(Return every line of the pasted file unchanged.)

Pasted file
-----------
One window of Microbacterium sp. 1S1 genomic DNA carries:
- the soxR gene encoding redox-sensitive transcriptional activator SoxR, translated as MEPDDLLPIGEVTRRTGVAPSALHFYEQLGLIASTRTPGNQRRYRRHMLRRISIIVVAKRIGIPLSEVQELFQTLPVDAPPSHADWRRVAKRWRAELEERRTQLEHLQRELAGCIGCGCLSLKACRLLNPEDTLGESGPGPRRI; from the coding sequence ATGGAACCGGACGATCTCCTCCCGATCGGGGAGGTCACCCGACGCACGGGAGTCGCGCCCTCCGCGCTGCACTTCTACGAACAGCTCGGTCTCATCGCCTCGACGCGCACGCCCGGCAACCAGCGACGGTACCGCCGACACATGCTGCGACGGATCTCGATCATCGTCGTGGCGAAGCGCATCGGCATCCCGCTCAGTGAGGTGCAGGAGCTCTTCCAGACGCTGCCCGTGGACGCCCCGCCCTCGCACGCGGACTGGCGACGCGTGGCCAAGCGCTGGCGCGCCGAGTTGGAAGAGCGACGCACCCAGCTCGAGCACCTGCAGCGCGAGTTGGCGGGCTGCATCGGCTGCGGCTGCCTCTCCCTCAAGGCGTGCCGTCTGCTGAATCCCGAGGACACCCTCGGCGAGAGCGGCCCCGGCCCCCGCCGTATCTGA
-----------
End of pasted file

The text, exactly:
One window of Microbacterium sp. 1S1 genomic DNA carries:
- the soxR gene encoding redox-sensitive transcriptional activator SoxR, translated as MEPDDLLPIGEVTRRTGVAPSALHFYEQLGLIASTRTPGNQRRYRRHMLRRISIIVVAKRIGIPLSEVQELFQTLPVDAPPSHADWRRVAKRWRAELEERRTQLEHLQRELAGCIGCGCLSLKACRLLNPEDTLGESGPGPRRI; from the coding sequence ATGGAACCGGACGATCTCCTCCCGATCGGGGAGGTCACCCGACGCACGGGAGTCGCGCCCTCCGCGCTGCACTTCTACGAACAGCTCGGTCTCATCGCCTCGACGCGCACGCCCGGCAACCAGCGACGGTACCGCCGACACATGCTGCGACGGATCTCGATCATCGTCGTGGCGAAGCGCATCGGCATCCCGCTCAGTGAGGTGCAGGAGCTCTTCCAGACGCTGCCCGTGGACGCCCCGCCCTCGCACGCGGACTGGCGACGCGTGGCCAAGCGCTGGCGCGCCGAGTTGGAAGAGCGACGCACCCAGCTCGAGCACCTGCAGCGCGAGTTGGCGGGCTGCATCGGCTGCGGCTGCCTCTCCCTCAAGGCGTGCCGTCTGCTGAATCCCGAGGACACCCTCGGCGAGAGCGGCCCCGGCCCCCGCCGTATCTGA